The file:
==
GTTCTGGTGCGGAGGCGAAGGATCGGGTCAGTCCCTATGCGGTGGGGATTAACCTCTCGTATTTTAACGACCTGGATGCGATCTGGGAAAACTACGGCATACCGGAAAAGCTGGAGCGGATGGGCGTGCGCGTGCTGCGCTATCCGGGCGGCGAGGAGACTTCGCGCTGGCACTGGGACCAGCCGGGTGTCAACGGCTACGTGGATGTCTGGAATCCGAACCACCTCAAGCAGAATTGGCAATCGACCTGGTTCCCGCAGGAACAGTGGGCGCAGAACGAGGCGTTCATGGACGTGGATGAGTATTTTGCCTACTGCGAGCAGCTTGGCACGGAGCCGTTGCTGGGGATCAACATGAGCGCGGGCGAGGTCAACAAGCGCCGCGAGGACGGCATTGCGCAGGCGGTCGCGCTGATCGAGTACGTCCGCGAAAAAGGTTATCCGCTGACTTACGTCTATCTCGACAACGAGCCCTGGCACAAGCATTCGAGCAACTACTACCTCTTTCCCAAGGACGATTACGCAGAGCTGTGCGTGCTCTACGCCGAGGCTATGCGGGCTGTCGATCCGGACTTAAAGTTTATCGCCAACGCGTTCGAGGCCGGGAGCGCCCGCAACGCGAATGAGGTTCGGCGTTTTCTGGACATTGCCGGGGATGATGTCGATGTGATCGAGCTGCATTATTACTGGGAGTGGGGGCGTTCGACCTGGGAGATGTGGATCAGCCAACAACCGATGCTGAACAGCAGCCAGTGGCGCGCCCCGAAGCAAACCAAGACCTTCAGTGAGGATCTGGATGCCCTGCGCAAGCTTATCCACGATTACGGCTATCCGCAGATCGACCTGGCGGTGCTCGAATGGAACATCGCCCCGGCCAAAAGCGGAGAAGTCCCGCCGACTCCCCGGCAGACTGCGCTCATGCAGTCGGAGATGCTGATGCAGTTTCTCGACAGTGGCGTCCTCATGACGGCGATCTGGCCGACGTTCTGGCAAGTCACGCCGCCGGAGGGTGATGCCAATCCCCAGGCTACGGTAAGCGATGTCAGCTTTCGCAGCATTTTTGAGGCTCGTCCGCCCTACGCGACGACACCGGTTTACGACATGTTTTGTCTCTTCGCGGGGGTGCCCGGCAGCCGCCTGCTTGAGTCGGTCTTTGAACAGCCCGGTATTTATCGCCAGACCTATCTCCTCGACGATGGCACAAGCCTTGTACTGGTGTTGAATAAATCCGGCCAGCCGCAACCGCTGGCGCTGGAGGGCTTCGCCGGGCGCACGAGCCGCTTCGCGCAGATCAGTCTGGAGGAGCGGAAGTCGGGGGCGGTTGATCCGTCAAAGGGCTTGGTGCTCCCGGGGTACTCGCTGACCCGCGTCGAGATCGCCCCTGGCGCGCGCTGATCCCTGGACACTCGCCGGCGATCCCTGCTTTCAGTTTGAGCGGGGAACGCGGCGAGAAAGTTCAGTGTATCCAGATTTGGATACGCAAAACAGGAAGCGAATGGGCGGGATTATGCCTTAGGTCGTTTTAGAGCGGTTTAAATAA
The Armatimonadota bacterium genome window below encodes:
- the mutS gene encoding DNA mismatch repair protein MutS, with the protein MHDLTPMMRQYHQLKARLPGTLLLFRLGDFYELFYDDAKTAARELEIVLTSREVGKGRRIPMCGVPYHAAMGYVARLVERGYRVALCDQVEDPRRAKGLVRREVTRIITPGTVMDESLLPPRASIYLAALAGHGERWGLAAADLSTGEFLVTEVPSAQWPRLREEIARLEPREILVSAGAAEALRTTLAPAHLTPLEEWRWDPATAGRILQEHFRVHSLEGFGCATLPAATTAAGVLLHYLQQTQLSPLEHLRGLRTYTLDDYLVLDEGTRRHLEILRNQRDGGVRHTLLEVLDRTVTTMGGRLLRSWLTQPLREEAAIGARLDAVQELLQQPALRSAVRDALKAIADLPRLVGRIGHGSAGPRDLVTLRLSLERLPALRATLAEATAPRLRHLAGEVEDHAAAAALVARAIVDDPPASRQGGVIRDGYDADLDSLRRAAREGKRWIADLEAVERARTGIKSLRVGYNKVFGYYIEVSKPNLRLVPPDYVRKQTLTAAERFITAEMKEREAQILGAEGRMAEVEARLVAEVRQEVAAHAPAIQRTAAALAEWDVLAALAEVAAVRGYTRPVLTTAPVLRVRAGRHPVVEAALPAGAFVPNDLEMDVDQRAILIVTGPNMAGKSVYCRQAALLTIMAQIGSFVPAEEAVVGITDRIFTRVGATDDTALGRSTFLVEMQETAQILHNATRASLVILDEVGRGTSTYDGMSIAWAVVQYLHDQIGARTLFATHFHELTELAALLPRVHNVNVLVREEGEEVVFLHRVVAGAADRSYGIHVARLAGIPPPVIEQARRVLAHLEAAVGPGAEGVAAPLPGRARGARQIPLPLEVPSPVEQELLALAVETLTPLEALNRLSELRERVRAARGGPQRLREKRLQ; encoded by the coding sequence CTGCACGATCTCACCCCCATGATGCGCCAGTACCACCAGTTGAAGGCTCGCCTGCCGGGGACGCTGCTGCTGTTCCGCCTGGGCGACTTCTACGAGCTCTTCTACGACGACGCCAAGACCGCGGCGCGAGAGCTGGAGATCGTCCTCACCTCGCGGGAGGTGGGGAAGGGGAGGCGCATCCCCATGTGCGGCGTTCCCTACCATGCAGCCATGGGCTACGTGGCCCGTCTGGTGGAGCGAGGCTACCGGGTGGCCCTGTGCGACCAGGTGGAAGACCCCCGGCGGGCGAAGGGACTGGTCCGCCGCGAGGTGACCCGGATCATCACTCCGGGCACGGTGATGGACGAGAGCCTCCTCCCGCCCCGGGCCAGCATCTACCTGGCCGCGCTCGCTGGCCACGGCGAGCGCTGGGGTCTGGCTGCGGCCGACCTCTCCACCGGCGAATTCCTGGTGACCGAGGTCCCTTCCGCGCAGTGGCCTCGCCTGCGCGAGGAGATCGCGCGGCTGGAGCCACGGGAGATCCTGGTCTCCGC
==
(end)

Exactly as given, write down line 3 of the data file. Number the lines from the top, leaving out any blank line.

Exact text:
- the mutS gene encoding DNA mismatch repair protein MutS, with the protein MHDLTPMMRQYHQLKARLPGTLLLFRLGDFYELFYDDAKTAARELEIVLTSREVGKGRRIPMCGVPYHAAMGYVARLVERGYRVALCDQVEDPRRAKGLVRREVTRIITPGTVMDESLLPPRASIYLAALAGHGERWGLAAADLSTGEFLVTEVPSAQWPRLREEIARLEPREILVSAGAAEALRTTLAPAHLTPLEEWRWDPATAGRILQEHFRVHSLEGFGCATLPAATTAAGVLLHYLQQTQLSPLEHLRGLRTYTLDDYLVLDEGTRRHLEILRNQRDGGVRHTLLEVLDRTVTTMGGRLLRSWLTQPLREEAAIGARLDAVQELLQQPALRSAVRDALKAIADLPRLVGRIGHGSAGPRDLVTLRLSLERLPALRATLAEATAPRLRHLAGEVEDHAAAAALVARAIVDDPPASRQGGVIRDGYDADLDSLRRAAREGKRWIADLEAVERARTGIKSLRVGYNKVFGYYIEVSKPNLRLVPPDYVRKQTLTAAERFITAEMKEREAQILGAEGRMAEVEARLVAEVRQEVAAHAPAIQRTAAALAEWDVLAALAEVAAVRGYTRPVLTTAPVLRVRAGRHPVVEAALPAGAFVPNDLEMDVDQRAILIVTGPNMAGKSVYCRQAALLTIMAQIGSFVPAEEAVVGITDRIFTRVGATDDTALGRSTFLVEMQETAQILHNATRASLVILDEVGRGTSTYDGMSIAWAVVQYLHDQIGARTLFATHFHELTELAALLPRVHNVNVLVREEGEEVVFLHRVVAGAADRSYGIHVARLAGIPPPVIEQARRVLAHLEAAVGPGAEGVAAPLPGRARGARQIPLPLEVPSPVEQELLALAVETLTPLEALNRLSELRERVRAARGGPQRLREKRLQ; encoded by the coding sequence CTGCACGATCTCACCCCCATGATGCGCCAGTACCACCAGTTGAAGGCTCGCCTGCCGGGGACGCTGCTGCTGTTCCGCCTGGGCGACTTCTACGAGCTCTTCTACGACGACGCCAAGACCGCGGCGCGAGAGCTGGAGATCGTCCTCACCTCGCGGGAGGTGGGGAAGGGGAGGCGCATCCCCATGTGCGGCGTTCCCTACCATGCAGCCATGGGCTACGTGGCCCGTCTGGTGGAGCGAGGCTACCGGGTGGCCCTGTGCGACCAGGTGGAAGACCCCCGGCGGGCGAAGGGACTGGTCCGCCGCGAGGTGACCCGGATCATCACTCCGGGCACGGTGATGGACGAGAGCCTCCTCCCGCCCCGGGCCAGCATCTACCTGGCCGCGCTCGCTGGCCACGGCGAGCGCTGGGGTCTGGCTGCGGCCGACCTCTCCACCGGCGAATTCCTGGTGACCGAGGTCCCTTCCGCGCAGTGGCCTCGCCTGCGCGAGGAGATCGCGCGGCTGGAGCCACGGGAGATCCTGGTCTCCGC